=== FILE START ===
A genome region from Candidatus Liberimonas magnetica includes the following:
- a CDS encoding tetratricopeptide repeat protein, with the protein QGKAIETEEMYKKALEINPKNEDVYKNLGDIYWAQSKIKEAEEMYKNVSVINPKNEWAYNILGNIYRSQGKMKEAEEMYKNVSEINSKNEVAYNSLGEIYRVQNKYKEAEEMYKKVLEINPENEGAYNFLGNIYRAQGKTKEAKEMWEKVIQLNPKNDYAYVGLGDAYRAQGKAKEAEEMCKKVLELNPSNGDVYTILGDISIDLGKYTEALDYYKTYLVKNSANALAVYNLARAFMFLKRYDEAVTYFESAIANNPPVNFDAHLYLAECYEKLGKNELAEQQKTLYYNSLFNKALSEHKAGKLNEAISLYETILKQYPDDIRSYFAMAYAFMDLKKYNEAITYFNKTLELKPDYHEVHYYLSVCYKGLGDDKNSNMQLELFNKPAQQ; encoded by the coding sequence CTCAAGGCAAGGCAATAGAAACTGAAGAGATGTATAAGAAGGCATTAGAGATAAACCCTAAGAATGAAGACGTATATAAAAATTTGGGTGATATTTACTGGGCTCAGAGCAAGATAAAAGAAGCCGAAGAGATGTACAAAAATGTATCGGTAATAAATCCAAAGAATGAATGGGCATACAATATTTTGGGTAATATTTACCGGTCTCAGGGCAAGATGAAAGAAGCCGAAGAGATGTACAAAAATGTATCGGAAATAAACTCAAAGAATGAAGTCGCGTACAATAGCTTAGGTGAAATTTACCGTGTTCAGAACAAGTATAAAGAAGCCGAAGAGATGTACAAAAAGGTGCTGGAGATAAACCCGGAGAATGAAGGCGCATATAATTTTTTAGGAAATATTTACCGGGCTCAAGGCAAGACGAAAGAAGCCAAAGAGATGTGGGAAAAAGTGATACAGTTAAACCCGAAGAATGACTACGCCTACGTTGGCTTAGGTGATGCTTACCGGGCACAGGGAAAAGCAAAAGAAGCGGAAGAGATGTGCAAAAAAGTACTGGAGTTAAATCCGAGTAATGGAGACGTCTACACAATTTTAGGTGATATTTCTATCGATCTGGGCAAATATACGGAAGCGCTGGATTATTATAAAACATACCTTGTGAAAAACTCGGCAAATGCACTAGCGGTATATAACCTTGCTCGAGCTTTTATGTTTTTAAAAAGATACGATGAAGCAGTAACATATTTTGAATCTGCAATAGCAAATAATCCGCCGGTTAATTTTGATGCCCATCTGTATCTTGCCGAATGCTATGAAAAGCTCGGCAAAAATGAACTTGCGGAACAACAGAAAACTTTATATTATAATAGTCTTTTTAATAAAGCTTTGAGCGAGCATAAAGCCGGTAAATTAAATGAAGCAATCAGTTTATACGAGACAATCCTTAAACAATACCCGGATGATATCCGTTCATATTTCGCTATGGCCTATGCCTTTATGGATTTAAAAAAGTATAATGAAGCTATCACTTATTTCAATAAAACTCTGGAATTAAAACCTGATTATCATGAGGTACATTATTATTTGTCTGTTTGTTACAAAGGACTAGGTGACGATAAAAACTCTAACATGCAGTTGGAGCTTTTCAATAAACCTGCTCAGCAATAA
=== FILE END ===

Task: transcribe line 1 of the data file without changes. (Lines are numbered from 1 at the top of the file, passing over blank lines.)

A genome region from Candidatus Liberimonas magnetica includes the following: